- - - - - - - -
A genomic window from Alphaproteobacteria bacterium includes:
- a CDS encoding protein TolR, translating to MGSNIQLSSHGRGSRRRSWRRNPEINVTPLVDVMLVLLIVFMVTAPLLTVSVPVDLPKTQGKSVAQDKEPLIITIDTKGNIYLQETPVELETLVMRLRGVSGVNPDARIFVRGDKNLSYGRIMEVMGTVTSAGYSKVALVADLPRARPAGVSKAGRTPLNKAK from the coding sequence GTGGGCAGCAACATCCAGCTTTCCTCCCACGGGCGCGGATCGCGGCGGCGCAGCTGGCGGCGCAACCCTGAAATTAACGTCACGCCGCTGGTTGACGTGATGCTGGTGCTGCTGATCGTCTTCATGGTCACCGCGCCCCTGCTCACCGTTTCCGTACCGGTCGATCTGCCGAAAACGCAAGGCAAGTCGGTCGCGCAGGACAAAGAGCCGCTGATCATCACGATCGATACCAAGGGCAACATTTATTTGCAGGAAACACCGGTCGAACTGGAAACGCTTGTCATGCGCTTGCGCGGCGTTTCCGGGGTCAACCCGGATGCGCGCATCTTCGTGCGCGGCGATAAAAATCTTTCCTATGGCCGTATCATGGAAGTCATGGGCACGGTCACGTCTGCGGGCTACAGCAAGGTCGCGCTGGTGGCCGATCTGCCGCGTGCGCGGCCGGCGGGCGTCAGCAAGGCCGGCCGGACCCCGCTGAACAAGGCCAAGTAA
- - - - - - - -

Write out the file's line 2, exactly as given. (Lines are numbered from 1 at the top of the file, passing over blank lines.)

- a CDS encoding protein TolR, translating to MGSNIQLSSHGRGSRRRSWRRNPEINVTPLVDVMLVLLIVFMVTAPLLTVSVPVDLPKTQGKSVAQDKEPLIITIDTKGNIYLQETPVELETLVMRLRGVSGVNPDARIFVRGDKNLSYGRIMEVMGTVTSAGYSKVALVADLPRARPAGVSKAGRTPLNKAK from the coding sequence GTGGGCAGCAACATCCAGCTTTCCTCCCACGGGCGCGGATCGCGGCGGCGCAGCTGGCGGCGCAACCCTGAAATTAACGTCACGCCGCTGGTTGACGTGATGCTGGTGCTGCTGATCGTCTTCATGGTCACCGCGCCCCTGCTCACCGTTTCCGTACCGGTCGATCTGCCGAAAACGCAAGGCAAGTCGGTCGCGCAGGACAAAGAGCCGCTGATCATCACGATCGATACCAAGGGCAACATTTATTTGCAGGAAACACCGGTCGAACTGGAAACGCTTGTCATGCGCTTGCGCGGCGTTTCCGGGGTCAACCCGGATGCGCGCATCTTCGTGCGCGGCGATAAAAATCTTTCCTATGGCCGTATCATGGAAGTCATGGGCACGGTCACGTCTGCGGGCTACAGCAAGGTCGCGCTGGTGGCCGATCTGCCGCGTGCGCGGCCGGCGGGCGTCAGCAAGGCCGGCCGGACCCCGCTGAACAAGGCCAAGTAA